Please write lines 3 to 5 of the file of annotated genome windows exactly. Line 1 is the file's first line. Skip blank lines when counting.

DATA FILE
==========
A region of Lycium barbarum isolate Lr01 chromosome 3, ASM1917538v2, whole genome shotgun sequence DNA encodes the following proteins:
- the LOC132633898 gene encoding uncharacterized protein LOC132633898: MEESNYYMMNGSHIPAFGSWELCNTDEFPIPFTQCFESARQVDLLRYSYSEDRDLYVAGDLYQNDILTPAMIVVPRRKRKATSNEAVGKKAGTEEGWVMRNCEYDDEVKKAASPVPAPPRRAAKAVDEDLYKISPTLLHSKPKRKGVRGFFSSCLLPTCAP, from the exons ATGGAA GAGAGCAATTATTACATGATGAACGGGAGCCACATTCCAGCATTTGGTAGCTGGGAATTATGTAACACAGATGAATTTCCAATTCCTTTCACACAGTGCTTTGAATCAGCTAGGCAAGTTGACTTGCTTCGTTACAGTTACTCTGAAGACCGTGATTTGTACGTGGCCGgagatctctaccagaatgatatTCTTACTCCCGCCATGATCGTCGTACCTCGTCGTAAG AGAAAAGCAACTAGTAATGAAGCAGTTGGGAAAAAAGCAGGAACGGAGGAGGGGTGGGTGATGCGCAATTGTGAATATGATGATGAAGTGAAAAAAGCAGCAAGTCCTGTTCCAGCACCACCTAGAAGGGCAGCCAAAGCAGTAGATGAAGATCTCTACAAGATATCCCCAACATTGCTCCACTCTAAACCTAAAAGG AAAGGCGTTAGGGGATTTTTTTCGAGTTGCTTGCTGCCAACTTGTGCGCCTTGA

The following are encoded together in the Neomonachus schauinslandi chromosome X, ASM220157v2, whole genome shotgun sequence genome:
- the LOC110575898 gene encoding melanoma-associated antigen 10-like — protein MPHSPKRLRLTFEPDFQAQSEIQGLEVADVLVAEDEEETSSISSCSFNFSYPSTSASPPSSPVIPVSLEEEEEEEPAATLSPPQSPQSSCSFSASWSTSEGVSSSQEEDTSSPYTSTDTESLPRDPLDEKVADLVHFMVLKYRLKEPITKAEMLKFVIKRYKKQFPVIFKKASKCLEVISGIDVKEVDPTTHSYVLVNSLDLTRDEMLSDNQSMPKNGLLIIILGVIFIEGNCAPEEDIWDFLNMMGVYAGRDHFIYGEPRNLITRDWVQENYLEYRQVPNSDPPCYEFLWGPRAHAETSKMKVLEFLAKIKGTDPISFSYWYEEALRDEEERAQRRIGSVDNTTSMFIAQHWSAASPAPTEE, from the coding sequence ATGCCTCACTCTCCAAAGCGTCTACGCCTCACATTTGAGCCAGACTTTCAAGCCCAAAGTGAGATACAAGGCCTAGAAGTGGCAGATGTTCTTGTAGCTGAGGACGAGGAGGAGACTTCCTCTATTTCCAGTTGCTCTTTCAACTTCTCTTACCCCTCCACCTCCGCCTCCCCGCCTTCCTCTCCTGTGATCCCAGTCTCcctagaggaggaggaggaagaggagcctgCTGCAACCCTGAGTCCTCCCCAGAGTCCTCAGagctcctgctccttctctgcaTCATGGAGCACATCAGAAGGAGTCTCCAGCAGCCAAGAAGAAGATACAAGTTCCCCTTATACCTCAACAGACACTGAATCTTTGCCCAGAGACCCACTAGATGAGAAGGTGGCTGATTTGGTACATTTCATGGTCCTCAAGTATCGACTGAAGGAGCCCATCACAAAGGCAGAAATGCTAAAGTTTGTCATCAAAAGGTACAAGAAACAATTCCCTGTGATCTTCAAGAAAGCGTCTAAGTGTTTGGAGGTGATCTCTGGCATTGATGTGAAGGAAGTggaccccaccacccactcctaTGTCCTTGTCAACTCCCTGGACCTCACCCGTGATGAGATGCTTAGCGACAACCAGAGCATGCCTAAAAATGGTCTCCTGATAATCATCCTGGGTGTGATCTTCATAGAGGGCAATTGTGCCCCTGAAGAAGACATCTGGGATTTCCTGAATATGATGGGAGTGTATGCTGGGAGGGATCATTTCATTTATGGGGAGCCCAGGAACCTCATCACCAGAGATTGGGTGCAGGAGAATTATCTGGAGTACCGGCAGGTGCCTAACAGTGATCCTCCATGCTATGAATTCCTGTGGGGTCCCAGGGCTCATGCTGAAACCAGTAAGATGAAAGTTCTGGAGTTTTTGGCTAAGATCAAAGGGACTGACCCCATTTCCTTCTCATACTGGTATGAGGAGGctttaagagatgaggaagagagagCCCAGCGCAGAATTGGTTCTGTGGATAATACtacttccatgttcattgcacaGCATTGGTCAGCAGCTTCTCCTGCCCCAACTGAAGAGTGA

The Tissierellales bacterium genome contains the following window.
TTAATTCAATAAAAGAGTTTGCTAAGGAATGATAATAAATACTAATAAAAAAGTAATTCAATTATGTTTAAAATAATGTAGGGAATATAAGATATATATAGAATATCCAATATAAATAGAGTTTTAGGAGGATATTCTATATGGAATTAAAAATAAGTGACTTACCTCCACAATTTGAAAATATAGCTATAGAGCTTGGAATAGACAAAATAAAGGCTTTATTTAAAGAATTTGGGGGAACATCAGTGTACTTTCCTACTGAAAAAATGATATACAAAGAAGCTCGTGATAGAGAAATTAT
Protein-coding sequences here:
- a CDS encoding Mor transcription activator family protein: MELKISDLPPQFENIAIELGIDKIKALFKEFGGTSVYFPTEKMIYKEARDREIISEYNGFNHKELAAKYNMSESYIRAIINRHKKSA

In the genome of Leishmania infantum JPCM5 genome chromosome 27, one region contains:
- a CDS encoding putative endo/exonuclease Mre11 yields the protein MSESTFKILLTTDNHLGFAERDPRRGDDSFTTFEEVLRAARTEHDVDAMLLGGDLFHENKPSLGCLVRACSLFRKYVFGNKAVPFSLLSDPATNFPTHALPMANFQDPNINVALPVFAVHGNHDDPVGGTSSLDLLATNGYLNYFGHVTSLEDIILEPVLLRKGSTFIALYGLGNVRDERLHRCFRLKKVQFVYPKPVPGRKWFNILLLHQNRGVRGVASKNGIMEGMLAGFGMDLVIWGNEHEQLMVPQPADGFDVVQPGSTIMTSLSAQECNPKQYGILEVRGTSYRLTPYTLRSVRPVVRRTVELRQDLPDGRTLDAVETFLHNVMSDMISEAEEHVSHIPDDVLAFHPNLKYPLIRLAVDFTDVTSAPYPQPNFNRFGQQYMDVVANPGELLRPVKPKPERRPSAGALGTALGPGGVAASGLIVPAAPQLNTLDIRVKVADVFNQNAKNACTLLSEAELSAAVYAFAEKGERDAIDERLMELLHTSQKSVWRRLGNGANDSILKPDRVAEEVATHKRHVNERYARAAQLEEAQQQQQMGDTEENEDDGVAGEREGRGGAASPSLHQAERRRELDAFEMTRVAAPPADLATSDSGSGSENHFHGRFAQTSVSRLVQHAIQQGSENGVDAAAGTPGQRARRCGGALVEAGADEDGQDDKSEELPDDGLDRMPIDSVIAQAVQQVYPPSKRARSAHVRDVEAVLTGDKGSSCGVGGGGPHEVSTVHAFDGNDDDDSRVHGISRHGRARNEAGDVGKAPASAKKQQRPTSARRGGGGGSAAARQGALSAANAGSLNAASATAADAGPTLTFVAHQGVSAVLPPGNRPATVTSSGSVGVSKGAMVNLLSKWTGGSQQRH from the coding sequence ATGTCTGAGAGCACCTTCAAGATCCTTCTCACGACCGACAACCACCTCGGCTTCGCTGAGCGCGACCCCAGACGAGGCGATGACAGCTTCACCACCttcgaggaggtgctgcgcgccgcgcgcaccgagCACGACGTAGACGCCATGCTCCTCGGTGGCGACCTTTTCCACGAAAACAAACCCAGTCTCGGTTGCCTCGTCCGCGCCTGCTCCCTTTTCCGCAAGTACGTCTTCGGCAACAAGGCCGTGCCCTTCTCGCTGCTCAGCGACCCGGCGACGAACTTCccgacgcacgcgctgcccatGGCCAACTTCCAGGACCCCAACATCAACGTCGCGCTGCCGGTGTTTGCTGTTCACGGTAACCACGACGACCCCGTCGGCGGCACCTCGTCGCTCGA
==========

The following are encoded together in the Neomonachus schauinslandi chromosome X, ASM220157v2, whole genome shotgun sequence genome:
- the LOC110575898 gene encoding melanoma-associated antigen 10-like — protein MPHSPKRLRLTFEPDFQAQSEIQGLEVADVLVAEDEEETSSISSCSFNFSYPSTSASPPSSPVIPVSLEEEEEEEPAATLSPPQSPQSSCSFSASWSTSEGVSSSQEEDTSSPYTSTDTESLPRDPLDEKVADLVHFMVLKYRLKEPITKAEMLKFVIKRYKKQFPVIFKKASKCLEVISGIDVKEVDPTTHSYVLVNSLDLTRDEMLSDNQSMPKNGLLIIILGVIFIEGNCAPEEDIWDFLNMMGVYAGRDHFIYGEPRNLITRDWVQENYLEYRQVPNSDPPCYEFLWGPRAHAETSKMKVLEFLAKIKGTDPISFSYWYEEALRDEEERAQRRIGSVDNTTSMFIAQHWSAASPAPTEE, from the coding sequence ATGCCTCACTCTCCAAAGCGTCTACGCCTCACATTTGAGCCAGACTTTCAAGCCCAAAGTGAGATACAAGGCCTAGAAGTGGCAGATGTTCTTGTAGCTGAGGACGAGGAGGAGACTTCCTCTATTTCCAGTTGCTCTTTCAACTTCTCTTACCCCTCCACCTCCGCCTCCCCGCCTTCCTCTCCTGTGATCCCAGTCTCcctagaggaggaggaggaagaggagcctgCTGCAACCCTGAGTCCTCCCCAGAGTCCTCAGagctcctgctccttctctgcaTCATGGAGCACATCAGAAGGAGTCTCCAGCAGCCAAGAAGAAGATACAAGTTCCCCTTATACCTCAACAGACACTGAATCTTTGCCCAGAGACCCACTAGATGAGAAGGTGGCTGATTTGGTACATTTCATGGTCCTCAAGTATCGACTGAAGGAGCCCATCACAAAGGCAGAAATGCTAAAGTTTGTCATCAAAAGGTACAAGAAACAATTCCCTGTGATCTTCAAGAAAGCGTCTAAGTGTTTGGAGGTGATCTCTGGCATTGATGTGAAGGAAGTggaccccaccacccactcctaTGTCCTTGTCAACTCCCTGGACCTCACCCGTGATGAGATGCTTAGCGACAACCAGAGCATGCCTAAAAATGGTCTCCTGATAATCATCCTGGGTGTGATCTTCATAGAGGGCAATTGTGCCCCTGAAGAAGACATCTGGGATTTCCTGAATATGATGGGAGTGTATGCTGGGAGGGATCATTTCATTTATGGGGAGCCCAGGAACCTCATCACCAGAGATTGGGTGCAGGAGAATTATCTGGAGTACCGGCAGGTGCCTAACAGTGATCCTCCATGCTATGAATTCCTGTGGGGTCCCAGGGCTCATGCTGAAACCAGTAAGATGAAAGTTCTGGAGTTTTTGGCTAAGATCAAAGGGACTGACCCCATTTCCTTCTCATACTGGTATGAGGAGGctttaagagatgaggaagagagagCCCAGCGCAGAATTGGTTCTGTGGATAATACtacttccatgttcattgcacaGCATTGGTCAGCAGCTTCTCCTGCCCCAACTGAAGAGTGA

The Tissierellales bacterium genome contains the following window.